A lawsuit that alleges workers at a Minnesota factory farm fed dead piglets’ body parts to their mothers was recently unsealed following an investigation by the federal government.
Animal Legal Defense Fund (ALDF) filed the lawsuit in the U.S. District Court of Minnesota following an undercover investigation from nonprofit Animal Outlook about reportedly unlawful and inhumane conditions at Holden Farms in Utica.
Holden Farms, which is the 16th largest U.S. pork producer reporting to have 72,000 mother pigs in 2022, did not respond to media inquiries.
The lawsuit alleges Holden Farms has repeatedly violated state and federal bans on “garbage feeding” — or feeding waste products to farmed animals — and animal cruelty laws.
Video captured during the Animal Outlook investigation showed workers allegedly feeding piglet intestines, feces, and bodily fluids to mother pigs — a practice known as “feedback” in the animal agriculture industry.
The video also allegedly showed acts of cruelty, including piglets left to die in a pit filled with waste and pig corpses, pigs walking around with their intestines hanging out of their bodies, piglets trying to nurse from a dead mother, workers beating mother pigs too sick or injured to move, and workers playing “catch” with a piglet and throwing the piglet so hard into a PVC pipe that the pipe burst, according to ALDF.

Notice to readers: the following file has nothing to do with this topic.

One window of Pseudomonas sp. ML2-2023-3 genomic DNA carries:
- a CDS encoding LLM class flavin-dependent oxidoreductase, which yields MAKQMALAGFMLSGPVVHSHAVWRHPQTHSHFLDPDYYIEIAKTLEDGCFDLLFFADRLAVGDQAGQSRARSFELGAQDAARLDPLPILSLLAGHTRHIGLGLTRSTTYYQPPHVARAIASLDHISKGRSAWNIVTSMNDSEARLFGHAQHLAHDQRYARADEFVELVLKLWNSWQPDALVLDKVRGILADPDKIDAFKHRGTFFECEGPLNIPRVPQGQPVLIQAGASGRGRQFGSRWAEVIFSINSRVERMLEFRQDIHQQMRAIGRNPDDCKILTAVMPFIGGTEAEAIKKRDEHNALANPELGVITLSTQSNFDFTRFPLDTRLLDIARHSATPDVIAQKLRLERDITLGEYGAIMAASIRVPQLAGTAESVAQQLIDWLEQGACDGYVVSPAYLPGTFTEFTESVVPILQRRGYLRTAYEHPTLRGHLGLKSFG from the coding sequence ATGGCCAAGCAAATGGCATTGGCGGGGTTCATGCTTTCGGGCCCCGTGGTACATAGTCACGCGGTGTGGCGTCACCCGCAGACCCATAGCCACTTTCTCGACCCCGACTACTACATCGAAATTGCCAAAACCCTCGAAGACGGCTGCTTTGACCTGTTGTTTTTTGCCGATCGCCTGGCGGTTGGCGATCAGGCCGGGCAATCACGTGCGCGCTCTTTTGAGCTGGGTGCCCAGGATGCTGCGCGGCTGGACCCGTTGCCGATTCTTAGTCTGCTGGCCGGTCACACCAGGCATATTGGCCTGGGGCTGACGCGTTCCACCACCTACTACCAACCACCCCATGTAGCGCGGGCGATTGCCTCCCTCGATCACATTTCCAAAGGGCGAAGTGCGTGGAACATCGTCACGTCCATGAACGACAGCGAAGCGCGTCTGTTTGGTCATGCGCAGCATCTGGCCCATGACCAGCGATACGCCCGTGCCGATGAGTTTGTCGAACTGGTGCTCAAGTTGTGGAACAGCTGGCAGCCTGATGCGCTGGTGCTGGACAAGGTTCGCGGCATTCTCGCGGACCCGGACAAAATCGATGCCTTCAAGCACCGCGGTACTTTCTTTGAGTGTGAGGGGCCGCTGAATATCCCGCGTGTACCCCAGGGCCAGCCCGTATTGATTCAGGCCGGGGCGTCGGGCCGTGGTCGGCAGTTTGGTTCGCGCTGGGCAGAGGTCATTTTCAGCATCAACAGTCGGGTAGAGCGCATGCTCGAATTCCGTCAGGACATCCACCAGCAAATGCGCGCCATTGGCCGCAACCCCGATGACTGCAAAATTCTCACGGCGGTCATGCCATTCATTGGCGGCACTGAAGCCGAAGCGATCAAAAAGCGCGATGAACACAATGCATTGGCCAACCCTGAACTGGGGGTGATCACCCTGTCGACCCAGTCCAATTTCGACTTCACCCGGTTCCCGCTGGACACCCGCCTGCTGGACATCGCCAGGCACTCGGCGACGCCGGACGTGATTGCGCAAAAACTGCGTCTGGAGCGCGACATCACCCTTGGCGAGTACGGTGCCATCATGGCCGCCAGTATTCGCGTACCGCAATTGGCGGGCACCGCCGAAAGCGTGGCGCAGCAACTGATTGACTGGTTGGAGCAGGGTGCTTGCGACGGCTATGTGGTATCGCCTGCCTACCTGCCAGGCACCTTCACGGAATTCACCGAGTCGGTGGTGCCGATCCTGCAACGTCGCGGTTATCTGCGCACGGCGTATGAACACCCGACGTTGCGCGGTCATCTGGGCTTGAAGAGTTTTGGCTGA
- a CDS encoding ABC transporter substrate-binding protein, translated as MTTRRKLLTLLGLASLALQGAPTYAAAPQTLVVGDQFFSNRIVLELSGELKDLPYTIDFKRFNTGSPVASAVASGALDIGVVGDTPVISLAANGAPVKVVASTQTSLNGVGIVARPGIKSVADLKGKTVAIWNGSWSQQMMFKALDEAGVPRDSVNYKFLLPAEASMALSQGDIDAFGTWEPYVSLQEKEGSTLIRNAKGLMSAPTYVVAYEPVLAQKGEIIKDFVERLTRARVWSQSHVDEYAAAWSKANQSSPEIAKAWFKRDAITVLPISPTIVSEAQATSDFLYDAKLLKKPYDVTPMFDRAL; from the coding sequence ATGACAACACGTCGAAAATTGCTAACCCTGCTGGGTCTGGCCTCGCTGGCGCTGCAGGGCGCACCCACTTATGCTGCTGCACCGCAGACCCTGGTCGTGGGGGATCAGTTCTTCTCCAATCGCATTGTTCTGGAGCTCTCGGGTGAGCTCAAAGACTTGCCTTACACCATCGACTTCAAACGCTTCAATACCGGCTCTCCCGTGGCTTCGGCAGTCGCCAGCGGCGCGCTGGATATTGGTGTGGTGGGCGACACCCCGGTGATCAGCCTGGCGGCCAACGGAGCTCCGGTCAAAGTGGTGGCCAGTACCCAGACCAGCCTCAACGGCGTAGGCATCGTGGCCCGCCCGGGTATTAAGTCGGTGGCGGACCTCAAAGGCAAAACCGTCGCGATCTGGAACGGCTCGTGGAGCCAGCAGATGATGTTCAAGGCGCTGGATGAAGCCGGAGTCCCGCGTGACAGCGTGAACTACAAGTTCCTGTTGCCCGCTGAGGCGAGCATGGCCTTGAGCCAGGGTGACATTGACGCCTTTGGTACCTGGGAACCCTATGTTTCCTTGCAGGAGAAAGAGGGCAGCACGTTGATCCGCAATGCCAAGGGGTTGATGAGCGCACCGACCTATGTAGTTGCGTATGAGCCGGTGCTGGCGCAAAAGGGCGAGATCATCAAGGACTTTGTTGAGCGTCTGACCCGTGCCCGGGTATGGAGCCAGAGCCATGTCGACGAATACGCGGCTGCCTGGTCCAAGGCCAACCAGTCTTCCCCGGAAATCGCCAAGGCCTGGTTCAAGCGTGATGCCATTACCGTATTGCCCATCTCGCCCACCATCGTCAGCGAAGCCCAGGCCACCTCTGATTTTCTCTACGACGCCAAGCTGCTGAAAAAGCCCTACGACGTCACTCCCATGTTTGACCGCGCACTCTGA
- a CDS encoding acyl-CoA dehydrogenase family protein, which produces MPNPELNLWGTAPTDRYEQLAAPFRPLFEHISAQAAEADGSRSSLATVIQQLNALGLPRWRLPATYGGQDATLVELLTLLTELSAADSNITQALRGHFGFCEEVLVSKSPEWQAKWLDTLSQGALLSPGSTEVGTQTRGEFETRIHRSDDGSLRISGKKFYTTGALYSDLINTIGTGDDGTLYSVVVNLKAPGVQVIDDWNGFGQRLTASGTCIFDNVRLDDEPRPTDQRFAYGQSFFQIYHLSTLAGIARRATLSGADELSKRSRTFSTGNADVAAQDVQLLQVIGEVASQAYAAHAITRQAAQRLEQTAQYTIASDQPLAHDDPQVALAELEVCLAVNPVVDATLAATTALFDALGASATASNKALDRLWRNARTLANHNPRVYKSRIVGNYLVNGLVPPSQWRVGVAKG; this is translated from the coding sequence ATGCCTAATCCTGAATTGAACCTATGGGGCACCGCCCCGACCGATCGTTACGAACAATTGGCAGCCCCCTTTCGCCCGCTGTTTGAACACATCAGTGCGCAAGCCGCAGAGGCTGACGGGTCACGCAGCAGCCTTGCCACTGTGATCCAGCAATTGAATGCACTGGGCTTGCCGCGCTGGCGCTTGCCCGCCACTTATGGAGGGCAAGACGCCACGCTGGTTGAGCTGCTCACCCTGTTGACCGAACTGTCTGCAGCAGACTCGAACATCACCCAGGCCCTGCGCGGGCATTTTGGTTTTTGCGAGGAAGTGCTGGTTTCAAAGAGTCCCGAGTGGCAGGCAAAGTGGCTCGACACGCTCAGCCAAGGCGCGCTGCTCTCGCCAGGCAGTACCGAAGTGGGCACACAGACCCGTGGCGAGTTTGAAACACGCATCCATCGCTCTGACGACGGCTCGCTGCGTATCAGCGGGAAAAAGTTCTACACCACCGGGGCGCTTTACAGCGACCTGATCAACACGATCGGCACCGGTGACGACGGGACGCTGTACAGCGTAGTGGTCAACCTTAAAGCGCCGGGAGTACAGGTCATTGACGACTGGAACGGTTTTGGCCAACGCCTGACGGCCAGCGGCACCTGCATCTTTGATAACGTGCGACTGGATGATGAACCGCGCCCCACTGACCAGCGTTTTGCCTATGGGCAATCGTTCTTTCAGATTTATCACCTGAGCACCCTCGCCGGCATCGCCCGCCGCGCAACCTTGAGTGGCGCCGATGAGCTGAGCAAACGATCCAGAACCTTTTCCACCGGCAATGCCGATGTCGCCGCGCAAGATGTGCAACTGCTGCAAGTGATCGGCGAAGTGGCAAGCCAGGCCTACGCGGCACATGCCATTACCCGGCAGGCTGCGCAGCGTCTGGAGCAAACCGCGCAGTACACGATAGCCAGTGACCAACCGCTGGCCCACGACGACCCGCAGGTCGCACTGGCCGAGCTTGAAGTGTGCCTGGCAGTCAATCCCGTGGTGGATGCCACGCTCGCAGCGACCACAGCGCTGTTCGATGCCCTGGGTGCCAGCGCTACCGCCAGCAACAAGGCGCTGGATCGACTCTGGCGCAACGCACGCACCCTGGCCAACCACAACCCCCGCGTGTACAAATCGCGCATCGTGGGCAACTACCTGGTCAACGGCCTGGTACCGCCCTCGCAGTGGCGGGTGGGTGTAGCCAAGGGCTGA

Those documented conditions were in violation of the Federal Swine Health Protection Act, Minnesota anti-cruelty laws, and the Minnesota anti-garbage feeding law, which is in place to help prevent the spread of zoonotic diseases and illnesses that can massacre hundreds of tightly-packed animals, ALDF said.
The conditions also made Holden Farms liable under the False Claims Act after the farm reportedly falsely certified to the U.S. government that they were following all laws when they applied for — and received — a $2.57 million pandemic loan, according to the lawsuit.
“Holden Farms feeding dead piglets to their mothers is disgusting, unethical and unlawful, and we believe this practice continues at its facilities today,” said ALDF’s Managing Attorney Daniel Waltz. “Factory farms are already an immense risk for spreading zoonotic disease based on the large number of animals kept in confined, concentrated spaces — but compounding that risk with this ‘feedback’ practice during a global pandemic is unconscionable.”
The lawsuit was “sealed” — or not immediately in the public domain — so that the U.S. Department of Justice could investigate the claims of fraud.
ALDF said the next step in the process is that Holden Farms must now respond to the lawsuit.